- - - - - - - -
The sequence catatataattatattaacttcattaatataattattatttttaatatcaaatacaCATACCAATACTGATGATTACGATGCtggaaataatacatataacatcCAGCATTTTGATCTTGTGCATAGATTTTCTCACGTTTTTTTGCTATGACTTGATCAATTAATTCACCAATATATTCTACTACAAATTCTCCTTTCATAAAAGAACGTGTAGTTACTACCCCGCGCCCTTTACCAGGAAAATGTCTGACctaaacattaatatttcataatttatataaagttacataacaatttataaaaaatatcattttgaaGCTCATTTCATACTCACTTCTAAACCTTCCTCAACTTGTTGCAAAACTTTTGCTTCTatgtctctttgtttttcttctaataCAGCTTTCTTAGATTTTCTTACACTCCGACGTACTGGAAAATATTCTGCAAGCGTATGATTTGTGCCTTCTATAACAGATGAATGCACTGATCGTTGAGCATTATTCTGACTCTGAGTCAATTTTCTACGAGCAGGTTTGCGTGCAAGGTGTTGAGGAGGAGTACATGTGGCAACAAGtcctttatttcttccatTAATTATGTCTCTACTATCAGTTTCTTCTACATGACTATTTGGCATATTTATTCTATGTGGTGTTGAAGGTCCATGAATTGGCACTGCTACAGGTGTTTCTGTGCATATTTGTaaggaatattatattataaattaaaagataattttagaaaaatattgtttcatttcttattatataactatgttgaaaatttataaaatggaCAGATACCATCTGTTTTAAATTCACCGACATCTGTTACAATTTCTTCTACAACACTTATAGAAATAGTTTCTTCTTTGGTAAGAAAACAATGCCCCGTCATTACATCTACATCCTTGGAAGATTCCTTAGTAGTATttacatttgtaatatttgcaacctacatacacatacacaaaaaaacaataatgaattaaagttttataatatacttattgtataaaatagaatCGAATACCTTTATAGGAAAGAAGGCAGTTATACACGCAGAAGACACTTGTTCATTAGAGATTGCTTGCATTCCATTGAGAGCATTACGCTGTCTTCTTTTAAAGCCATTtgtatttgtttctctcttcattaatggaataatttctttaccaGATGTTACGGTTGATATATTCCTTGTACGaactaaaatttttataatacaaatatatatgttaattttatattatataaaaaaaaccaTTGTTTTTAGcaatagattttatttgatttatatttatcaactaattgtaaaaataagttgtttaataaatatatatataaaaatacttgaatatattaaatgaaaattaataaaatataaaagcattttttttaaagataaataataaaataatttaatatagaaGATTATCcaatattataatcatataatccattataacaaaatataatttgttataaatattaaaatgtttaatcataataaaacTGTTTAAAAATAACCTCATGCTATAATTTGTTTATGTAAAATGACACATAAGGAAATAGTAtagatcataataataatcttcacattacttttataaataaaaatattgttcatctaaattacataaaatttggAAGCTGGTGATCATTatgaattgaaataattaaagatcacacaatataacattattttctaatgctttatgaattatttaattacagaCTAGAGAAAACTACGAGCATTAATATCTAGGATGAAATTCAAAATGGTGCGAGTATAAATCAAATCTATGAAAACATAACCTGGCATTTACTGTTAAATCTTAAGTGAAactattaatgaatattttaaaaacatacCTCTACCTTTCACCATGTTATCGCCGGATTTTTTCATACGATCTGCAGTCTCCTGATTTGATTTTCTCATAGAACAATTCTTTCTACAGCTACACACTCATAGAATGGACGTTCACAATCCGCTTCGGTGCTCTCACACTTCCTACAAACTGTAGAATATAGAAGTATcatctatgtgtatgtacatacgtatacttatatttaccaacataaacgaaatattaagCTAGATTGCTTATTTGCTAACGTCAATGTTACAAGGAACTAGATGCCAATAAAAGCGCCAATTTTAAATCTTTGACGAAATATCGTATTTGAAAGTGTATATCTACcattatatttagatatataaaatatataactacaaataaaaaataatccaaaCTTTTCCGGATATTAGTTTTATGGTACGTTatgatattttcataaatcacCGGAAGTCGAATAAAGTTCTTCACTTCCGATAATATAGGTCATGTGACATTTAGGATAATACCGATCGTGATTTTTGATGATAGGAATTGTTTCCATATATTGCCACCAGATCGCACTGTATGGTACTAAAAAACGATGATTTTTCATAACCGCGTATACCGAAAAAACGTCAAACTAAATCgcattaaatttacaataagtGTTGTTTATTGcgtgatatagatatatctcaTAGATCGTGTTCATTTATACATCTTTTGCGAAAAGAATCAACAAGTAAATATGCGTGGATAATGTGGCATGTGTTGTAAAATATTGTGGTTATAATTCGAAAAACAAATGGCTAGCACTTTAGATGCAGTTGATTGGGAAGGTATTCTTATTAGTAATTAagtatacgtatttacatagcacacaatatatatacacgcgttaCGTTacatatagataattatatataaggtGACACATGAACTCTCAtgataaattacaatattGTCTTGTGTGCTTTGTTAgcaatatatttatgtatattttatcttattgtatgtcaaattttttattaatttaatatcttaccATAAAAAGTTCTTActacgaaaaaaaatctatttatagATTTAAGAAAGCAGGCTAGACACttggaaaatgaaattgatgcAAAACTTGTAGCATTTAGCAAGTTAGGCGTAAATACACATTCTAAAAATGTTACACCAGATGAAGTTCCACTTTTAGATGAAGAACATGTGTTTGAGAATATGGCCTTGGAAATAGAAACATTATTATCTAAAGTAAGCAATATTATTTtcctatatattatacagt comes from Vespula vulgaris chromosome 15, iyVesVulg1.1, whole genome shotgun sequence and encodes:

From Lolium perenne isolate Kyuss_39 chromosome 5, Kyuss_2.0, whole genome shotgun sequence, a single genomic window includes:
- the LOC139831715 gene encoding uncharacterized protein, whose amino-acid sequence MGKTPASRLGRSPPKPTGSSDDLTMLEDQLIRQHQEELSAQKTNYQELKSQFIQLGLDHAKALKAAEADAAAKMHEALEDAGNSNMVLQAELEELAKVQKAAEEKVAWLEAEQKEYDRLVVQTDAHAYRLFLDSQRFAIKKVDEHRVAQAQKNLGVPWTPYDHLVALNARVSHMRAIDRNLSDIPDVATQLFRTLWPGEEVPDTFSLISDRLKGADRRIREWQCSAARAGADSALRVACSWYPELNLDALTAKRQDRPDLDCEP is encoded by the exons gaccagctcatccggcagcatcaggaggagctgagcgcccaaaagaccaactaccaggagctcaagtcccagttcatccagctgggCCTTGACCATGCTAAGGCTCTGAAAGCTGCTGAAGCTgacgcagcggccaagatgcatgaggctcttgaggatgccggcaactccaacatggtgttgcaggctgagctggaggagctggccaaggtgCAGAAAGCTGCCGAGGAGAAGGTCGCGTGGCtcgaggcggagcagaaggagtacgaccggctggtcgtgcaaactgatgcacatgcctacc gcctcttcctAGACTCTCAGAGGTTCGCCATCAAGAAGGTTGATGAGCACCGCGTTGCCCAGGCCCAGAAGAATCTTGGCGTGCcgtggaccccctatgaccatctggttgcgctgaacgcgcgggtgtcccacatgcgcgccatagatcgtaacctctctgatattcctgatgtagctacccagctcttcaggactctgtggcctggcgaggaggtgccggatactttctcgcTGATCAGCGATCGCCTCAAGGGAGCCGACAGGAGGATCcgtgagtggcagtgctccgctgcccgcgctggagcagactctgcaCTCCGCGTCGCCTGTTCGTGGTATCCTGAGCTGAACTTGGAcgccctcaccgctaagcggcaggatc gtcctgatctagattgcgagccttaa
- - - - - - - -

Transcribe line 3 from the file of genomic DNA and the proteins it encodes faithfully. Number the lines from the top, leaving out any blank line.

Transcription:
- the LOC139831715 gene encoding uncharacterized protein, whose amino-acid sequence MGKTPASRLGRSPPKPTGSSDDLTMLEDQLIRQHQEELSAQKTNYQELKSQFIQLGLDHAKALKAAEADAAAKMHEALEDAGNSNMVLQAELEELAKVQKAAEEKVAWLEAEQKEYDRLVVQTDAHAYRLFLDSQRFAIKKVDEHRVAQAQKNLGVPWTPYDHLVALNARVSHMRAIDRNLSDIPDVATQLFRTLWPGEEVPDTFSLISDRLKGADRRIREWQCSAARAGADSALRVACSWYPELNLDALTAKRQDRPDLDCEP is encoded by the exons gaccagctcatccggcagcatcaggaggagctgagcgcccaaaagaccaactaccaggagctcaagtcccagttcatccagctgggCCTTGACCATGCTAAGGCTCTGAAAGCTGCTGAAGCTgacgcagcggccaagatgcatgaggctcttgaggatgccggcaactccaacatggtgttgcaggctgagctggaggagctggccaaggtgCAGAAAGCTGCCGAGGAGAAGGTCGCGTGGCtcgaggcggagcagaaggagtacgaccggctggtcgtgcaaactgatgcacatgcctacc gcctcttcctAGACTCTCAGAGGTTCGCCATCAAGAAGGTTGATGAGCACCGCGTTGCCCAGGCCCAGAAGAATCTTGGCGTGCcgtggaccccctatgaccatctggttgcgctgaacgcgcgggtgtcccacatgcgcgccatagatcgtaacctctctgatattcctgatgtagctacccagctcttcaggactctgtggcctggcgaggaggtgccggatactttctcgcTGATCAGCGATCGCCTCAAGGGAGCCGACAGGAGGATCcgtgagtggcagtgctccgctgcccgcgctggagcagactctgcaCTCCGCGTCGCCTGTTCGTGGTATCCTGAGCTGAACTTGGAcgccctcaccgctaagcggcaggatc gtcctgatctagattgcgagccttaa